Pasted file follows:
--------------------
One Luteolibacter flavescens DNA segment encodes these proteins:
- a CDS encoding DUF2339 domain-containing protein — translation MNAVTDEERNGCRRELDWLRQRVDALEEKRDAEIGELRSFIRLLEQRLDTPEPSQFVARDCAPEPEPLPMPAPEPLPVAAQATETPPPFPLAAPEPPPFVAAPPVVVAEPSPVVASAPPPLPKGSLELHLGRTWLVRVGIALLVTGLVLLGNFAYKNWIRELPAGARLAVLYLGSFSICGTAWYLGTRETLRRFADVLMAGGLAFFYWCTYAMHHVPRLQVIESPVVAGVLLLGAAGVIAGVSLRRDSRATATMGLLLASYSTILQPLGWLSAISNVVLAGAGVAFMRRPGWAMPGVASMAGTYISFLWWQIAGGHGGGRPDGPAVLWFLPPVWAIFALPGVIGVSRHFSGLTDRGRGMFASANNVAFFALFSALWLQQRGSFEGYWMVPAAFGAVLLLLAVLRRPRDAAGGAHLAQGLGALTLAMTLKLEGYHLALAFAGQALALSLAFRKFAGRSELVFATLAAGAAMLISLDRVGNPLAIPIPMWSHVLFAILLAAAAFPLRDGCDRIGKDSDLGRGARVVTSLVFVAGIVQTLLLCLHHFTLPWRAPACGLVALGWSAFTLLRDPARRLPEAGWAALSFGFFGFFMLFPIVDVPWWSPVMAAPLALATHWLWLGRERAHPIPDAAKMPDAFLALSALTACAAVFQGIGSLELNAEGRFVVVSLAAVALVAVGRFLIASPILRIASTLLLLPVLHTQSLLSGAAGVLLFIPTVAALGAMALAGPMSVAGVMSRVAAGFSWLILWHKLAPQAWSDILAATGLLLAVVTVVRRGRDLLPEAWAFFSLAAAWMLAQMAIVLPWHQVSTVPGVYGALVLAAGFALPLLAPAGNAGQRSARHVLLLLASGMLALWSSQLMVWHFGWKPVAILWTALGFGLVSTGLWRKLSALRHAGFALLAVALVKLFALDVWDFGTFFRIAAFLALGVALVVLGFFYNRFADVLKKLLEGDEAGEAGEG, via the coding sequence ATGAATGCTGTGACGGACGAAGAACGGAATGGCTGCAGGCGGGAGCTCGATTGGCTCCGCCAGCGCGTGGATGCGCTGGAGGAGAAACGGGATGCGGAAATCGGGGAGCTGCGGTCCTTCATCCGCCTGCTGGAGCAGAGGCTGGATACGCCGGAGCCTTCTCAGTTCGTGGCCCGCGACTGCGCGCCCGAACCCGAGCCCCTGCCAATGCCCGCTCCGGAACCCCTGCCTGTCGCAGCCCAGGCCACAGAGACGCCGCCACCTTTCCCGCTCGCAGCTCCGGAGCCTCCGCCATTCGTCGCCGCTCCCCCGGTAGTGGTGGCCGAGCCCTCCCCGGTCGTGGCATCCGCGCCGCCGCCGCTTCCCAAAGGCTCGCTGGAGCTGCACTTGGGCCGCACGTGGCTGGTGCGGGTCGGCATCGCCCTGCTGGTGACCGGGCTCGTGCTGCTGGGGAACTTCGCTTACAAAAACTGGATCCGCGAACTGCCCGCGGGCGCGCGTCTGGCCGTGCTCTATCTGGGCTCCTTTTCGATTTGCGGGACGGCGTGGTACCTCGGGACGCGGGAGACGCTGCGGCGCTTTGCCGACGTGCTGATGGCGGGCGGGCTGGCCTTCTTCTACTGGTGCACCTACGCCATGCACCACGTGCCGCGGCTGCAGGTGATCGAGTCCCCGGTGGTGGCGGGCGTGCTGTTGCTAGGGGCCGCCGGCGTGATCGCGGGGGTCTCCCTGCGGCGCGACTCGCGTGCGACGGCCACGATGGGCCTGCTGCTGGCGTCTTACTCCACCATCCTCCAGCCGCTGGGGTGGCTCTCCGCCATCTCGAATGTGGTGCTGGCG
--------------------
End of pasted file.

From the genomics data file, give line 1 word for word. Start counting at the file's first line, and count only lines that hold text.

One Luteolibacter flavescens DNA segment encodes these proteins: